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CD, MP3, FLAC: Pristine Audio

Felix MENDELSSOHN (1809–1847)
Violin Concerto in e minor Op. 64 [27:05]
Max BRUCH (1838–1920)
Violin Concerto No. 1 in g minor Op. 26 [23:35]
Ruggiero Ricci (violin)
London Symphony Orchestra/Pierino Gamba
rec. Kingsway Hall, London 15-16 January 1957. ADD.
First issued: mono, Decca LXT5334, July 1957; stereo, Decca SXL2006, September 1958
Transferred from LP SPA88

Experience Classicsonline

In various incarnations, including the 99p LP in the Decca World of ... series from which this Pristine XR transfer has been made, I lived with these Ricci performances until the advent of CD. I’m pleased to make their acquaintance again, since they can still claim to be among the best available. Given that the XR process has brushed up the sound noticeably, though not as spectacularly as on some of the 78 recordings which the label has produced, you may safely order the reissue without further ado. The greater part of the enthusiastic 1958 Gramophone review, quoted on the Pristine website and on the rear insert of the CD, is as valid now as it was then.

Nor can I balk at the description which Andrew Rose gives on the website of the process involved and the result:

“These recordings are certainly very good indeed for their era ... I was able to bring to the recordings some considerable improvements - XR re-mastering produced results akin to lifting a sonic veil from the originals, considerably sweetening Ricci's upper treble tone and bringing the whole recording several steps closer to the listener. When heard side by side with the original the effect is immediate and utterly convincing - the 1958 recording sounds dull and dusty; the 2010 XR re-mastering sounds almost as if it had been recorded last week.”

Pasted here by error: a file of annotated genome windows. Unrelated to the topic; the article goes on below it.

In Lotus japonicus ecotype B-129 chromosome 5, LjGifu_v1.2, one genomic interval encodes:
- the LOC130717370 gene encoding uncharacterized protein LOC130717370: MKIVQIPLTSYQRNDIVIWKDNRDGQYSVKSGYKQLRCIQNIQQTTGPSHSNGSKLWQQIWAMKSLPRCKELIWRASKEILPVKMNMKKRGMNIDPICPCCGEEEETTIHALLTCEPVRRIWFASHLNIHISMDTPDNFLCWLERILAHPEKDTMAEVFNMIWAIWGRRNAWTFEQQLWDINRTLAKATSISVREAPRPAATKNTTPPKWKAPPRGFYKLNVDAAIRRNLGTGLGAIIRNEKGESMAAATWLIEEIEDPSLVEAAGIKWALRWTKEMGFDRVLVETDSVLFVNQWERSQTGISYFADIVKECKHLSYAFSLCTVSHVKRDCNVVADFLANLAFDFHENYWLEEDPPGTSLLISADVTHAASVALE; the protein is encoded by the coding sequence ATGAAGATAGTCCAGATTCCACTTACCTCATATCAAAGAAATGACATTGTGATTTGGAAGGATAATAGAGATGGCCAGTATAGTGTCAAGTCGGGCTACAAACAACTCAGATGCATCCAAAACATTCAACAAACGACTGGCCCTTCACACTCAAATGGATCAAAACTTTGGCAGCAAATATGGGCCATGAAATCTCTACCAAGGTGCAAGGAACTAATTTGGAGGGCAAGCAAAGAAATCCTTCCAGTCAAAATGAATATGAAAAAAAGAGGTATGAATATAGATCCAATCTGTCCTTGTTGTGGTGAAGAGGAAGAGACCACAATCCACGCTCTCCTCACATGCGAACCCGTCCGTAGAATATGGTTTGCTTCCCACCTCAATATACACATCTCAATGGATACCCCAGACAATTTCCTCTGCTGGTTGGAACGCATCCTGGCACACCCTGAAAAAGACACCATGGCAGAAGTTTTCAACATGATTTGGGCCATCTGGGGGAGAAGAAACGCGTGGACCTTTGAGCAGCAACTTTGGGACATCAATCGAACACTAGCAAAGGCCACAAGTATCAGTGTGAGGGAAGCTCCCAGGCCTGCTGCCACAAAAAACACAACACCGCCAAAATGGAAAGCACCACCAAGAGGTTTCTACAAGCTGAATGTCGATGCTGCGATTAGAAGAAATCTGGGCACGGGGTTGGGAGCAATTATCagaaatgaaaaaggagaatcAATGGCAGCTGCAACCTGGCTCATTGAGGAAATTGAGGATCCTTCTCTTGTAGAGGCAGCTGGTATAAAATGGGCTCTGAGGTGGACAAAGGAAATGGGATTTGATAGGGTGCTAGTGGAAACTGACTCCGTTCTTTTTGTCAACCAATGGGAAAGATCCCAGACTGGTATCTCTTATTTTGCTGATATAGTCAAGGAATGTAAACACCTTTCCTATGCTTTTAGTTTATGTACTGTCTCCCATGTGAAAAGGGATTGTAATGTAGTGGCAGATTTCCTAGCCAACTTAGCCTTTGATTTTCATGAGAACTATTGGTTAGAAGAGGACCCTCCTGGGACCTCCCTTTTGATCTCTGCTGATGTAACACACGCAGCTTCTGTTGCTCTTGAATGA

I no longer have my copy of SPA88 for comparison, but memory suggests that he is right. In a blind test, you might have difficulty distinguishing this from much later recordings – I tried Tasmin Little’s Bruch on Classics for Pleasure, a good DDD recording, coupled with an equally fine Dvorák, but sadly no longer available, immediately afterwards. If nothing else, the re-mastering has removed the troublesome minor – and sometimes major – surface noise which afflicted my LPs however carefully I dust-bugged and parastated them.

To complicate matters, the identical performances, transferred from the Decca master tapes, are also available on the Belart super-budget label for around £5 (461 3692).

Australian Eloquence have also recently reissued Ricci’s performances of these two works, together with concertos by Beethoven and Dvorák, two CDs at super-budget price (480 2802, currently selling at AU$ 13.59 or £7.83 direct from Buywell). The Mendelssohn is offered in a later performance with Jean Fournet, but the Bruch comes in the same Gamba version as on Pristine. I haven’t heard these reissues, so I can’t comment on the quality of the re-mastering of either the Belart or Eloquence vis à vis the Pristine version, but Jonathan Woolf’s review – here – suggests that, at the tempting price, the Eloquence is well worth having.